How to Make Universities More Accessible Through Lighting
Most accessibility building concerns focus on giving people easy access to and through buildings. This can include ramps next to stairs, more breaks in parking lot curbs, and easy-access elevators. But there’s more to it, and changing the lighting plays a huge part in how accessible your university feels. Here’s what to do:
Make sure your lights are useful for people in wheelchairs.
A lot of lighting designs are based on general recommendations for people at average height. Even if your university is consciously making accessible designs in new and renovated buildings, lighting norms are generally entrenched in building codes or left off a checklist of consideration. But a lot of lights hanging on the walls or under wall decorations create unnecessary glare. Think about the last time you looked underneath a lampshade so you could turn off a light and were faced with the sudden brightness of the bare bulb. Many design elements leave the lights exposed to people below a certain height, and this can be solved through adjusted heights or even frosted glass covers that leave access to the bare light at the top instead of the bottom.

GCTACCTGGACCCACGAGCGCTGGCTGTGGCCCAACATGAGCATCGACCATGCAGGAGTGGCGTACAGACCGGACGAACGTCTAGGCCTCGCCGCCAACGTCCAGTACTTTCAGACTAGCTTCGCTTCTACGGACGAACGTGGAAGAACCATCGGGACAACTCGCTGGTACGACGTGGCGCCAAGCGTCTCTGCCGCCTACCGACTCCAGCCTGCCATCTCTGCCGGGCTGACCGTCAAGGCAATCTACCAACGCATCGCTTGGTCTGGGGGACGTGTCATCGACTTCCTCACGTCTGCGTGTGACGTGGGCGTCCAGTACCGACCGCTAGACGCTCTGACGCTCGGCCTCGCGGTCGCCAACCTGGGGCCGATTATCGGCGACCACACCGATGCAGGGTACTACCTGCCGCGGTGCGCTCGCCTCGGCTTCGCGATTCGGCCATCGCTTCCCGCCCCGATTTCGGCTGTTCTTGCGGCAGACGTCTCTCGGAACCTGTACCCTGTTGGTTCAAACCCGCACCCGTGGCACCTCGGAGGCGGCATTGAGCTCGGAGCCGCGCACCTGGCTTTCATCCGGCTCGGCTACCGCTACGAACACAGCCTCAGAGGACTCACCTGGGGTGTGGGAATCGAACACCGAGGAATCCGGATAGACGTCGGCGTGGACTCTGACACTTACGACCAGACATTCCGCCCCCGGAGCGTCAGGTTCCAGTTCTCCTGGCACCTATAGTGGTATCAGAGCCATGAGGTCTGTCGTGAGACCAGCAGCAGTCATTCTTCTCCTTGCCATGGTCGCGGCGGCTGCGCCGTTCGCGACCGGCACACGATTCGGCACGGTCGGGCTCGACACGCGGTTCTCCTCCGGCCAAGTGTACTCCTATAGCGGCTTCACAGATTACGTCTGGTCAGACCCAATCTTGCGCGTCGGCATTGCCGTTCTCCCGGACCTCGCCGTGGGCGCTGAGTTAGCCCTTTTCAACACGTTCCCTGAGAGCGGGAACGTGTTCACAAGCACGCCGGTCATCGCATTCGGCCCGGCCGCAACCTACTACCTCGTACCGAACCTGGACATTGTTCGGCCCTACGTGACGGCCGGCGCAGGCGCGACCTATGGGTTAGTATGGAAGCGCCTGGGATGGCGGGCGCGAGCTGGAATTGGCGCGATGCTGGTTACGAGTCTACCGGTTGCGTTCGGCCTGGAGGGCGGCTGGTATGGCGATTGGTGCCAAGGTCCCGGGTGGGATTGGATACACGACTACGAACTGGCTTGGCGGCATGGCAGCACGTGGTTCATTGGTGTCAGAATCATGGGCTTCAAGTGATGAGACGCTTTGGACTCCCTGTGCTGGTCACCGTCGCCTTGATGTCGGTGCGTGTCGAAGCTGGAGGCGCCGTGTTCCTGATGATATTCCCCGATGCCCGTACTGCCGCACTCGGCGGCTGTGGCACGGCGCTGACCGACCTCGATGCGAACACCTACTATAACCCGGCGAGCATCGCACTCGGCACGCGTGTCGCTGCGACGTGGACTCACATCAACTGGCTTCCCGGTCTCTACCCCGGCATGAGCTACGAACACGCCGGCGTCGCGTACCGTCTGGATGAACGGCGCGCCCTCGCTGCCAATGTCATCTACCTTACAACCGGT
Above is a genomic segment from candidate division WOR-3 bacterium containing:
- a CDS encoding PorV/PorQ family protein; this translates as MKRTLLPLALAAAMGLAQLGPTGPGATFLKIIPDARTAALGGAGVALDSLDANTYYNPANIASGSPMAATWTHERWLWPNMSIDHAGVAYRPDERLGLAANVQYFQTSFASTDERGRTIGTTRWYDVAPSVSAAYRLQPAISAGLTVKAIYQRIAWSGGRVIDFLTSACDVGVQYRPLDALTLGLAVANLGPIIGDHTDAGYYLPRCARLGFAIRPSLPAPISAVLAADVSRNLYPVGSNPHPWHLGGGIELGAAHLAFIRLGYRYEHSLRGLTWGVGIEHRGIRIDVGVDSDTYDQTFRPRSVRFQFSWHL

Light up critical navigation areas or wayfinding elements.
Finding an awkwardly placed ramp or a hidden access point from the parking lot can be tricky in older university’s that don’t have a lot of space. It’s even harder in the dark. So make your accessibility additions more convenient and user-friendly with a bit of illumination. This can include:
- Lit ramps,
- Handrails with LEDs at the bar intersections or at each turning point, and
- lit signs inside the building that point towards the elevator.
Renovating historical university buildings based on new guidelines and more consideration towards accessibility can be tricky if you have limited space and buildings that have to be as preserved as possible, but adding lighting can help.